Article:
Is Hair Loss in Men Hereditary, and What Hair Loss Products Actually Work?

January 16, 2019 by zitavass0

Male pattern baldness is by far the most common type of hair loss and affects the majority of men to varying degrees. Traditionally, it has been held that male pattern baldness can be traced to one’s mother’s father but this perspective is highly simplified and distorted. In fact, there are many genes for hair loss and the inheritance pattern is complex and derives from both sides of the family.

Unfortunately, hair loss is progressive in nature. The earlier and more rapid the onset of hair loss in a man, the greater likelihood that this hair loss will progress toward extensive hair loss in the not so distant future. Fortunately, today there are medical solutions to manage male pattern baldness, which if started earlier can afford better results. The Internet is filled with hawkers of miracle cures, but there are only two FDA-approved products, finasteride (marketed as Propecia) and minoxidil (marketed as Rogaine) that have proven efficacy.

First, we must understand how we lose hair in order to understand how these products work effectively to combat hair loss. Male pattern baldness involves the slow but progressive transformation from thick, terminal hairs of youth to baby, short, wispy vellus hairs, and then finally to complete absence of hair. When 50% of hair is lost, noticeable thinning begins to be apparent. Finasteride and minoxidil both work toward returning vellus hairs back toward thicker, terminal hairs but they cannot work in the absence of discernible hair, i.e., so-called “slick baldness.”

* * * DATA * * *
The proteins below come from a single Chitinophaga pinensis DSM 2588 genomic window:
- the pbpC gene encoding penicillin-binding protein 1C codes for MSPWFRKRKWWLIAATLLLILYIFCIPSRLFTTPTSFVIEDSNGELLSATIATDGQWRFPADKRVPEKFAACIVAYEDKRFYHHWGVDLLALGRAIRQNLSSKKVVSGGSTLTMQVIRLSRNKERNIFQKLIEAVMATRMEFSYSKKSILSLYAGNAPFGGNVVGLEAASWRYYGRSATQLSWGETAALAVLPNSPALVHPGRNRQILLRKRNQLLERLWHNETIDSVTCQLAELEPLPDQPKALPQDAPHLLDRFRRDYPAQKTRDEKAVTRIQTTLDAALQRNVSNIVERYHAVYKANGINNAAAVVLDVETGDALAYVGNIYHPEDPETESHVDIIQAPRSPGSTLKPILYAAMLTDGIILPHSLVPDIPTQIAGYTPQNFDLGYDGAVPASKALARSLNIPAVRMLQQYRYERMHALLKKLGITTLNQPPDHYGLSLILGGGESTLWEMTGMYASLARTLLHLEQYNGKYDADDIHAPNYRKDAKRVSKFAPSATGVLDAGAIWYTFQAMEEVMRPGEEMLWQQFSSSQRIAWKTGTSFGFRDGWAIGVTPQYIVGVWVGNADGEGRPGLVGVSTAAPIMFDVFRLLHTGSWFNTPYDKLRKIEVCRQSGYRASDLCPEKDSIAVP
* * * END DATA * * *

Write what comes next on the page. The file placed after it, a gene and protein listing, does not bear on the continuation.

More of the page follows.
Accordingly, the earlier in the process of hair loss that these medications are started, the more effective they will be to help slow down and reverse to a certain extent the existing hair loss. If started late in the process of hair loss, they are less effective in managing/reversing the hair loss condition.

The mechanism by which minoxidil works is not entirely clear but it is thought to act as a cellular proliferator or to keep hairs in their growth phase (known as anagen) for a longer period of time. Minoxidil, which is over the counter now, is a topical preparation meant to be applied to the scalp twice daily. Anecdotally, it is thought that the half life of minoxidil in the scalp may be close to 20 hours, meaning that even once a day application can be substantially better than not at all. The package insert reads that minoxidil is only indicated for the crown/vertex region. However, this information is outdated and reflects only the original FDA studies performed over a decade ago. Although new FDA trials were not financed, subsequent studies have shown almost the same benefit in all regions of the scalp.